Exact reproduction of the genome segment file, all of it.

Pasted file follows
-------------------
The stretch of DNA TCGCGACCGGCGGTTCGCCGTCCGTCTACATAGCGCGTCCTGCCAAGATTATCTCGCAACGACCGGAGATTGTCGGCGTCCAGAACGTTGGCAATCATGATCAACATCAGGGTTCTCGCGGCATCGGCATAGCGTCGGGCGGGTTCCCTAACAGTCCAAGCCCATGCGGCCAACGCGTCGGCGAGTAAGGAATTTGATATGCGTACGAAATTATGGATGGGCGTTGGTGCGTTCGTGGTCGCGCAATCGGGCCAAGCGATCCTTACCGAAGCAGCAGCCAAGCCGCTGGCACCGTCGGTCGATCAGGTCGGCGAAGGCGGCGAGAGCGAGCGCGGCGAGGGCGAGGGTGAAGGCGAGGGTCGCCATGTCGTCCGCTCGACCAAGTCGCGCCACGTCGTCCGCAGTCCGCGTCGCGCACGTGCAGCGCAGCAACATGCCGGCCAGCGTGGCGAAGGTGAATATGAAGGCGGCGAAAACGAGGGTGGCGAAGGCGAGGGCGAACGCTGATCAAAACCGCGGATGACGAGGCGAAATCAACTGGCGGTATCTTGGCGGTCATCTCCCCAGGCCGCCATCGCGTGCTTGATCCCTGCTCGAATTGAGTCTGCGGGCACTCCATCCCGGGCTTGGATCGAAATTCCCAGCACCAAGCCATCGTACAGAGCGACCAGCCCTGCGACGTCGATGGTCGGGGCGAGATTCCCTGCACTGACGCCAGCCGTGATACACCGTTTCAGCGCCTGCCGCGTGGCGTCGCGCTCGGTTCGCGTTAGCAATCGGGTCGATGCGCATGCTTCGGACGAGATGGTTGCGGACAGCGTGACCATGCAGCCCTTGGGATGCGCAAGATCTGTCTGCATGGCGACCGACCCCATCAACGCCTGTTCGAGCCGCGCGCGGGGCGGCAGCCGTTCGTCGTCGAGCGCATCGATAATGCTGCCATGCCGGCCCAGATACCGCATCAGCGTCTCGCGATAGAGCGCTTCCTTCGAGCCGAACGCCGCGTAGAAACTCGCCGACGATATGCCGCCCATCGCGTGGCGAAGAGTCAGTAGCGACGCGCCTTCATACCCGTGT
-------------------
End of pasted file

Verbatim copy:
The stretch of DNA TCGCGACCGGCGGTTCGCCGTCCGTCTACATAGCGCGTCCTGCCAAGATTATCTCGCAACGACCGGAGATTGTCGGCGTCCAGAACGTTGGCAATCATGATCAACATCAGGGTTCTCGCGGCATCGGCATAGCGTCGGGCGGGTTCCCTAACAGTCCAAGCCCATGCGGCCAACGCGTCGGCGAGTAAGGAATTTGATATGCGTACGAAATTATGGATGGGCGTTGGTGCGTTCGTGGTCGCGCAATCGGGCCAAGCGATCCTTACCGAAGCAGCAGCCAAGCCGCTGGCACCGTCGGTCGATCAGGTCGGCGAAGGCGGCGAGAGCGAGCGCGGCGAGGGCGAGGGTGAAGGCGAGGGTCGCCATGTCGTCCGCTCGACCAAGTCGCGCCACGTCGTCCGCAGTCCGCGTCGCGCACGTGCAGCGCAGCAACATGCCGGCCAGCGTGGCGAAGGTGAATATGAAGGCGGCGAAAACGAGGGTGGCGAAGGCGAGGGCGAACGCTGATCAAAACCGCGGATGACGAGGCGAAATCAACTGGCGGTATCTTGGCGGTCATCTCCCCAGGCCGCCATCGCGTGCTTGATCCCTGCTCGAATTGAGTCTGCGGGCACTCCATCCCGGGCTTGGATCGAAATTCCCAGCACCAAGCCATCGTACAGAGCGACCAGCCCTGCGACGTCGATGGTCGGGGCGAGATTCCCTGCACTGACGCCAGCCGTGATACACCGTTTCAGCGCCTGCCGCGTGGCGTCGCGCTCGGTTCGCGTTAGCAATCGGGTCGATGCGCATGCTTCGGACGAGATGGTTGCGGACAGCGTGACCATGCAGCCCTTGGGATGCGCAAGATCTGTCTGCATGGCGACCGACCCCATCAACGCCTGTTCGAGCCGCGCGCGGGGCGGCAGCCGTTCGTCGTCGAGCGCATCGATAATGCTGCCATGCCGGCCCAGATACCGCATCAGCGTCTCGCGATAGAGCGCTTCCTTCGAGCCGAACGCCGCGTAGAAACTCGCCGACGATATGCCGCCCATCGCGTGGCGAAGAGTCAGTAGCGACGCGCCTTCATACCCGTGT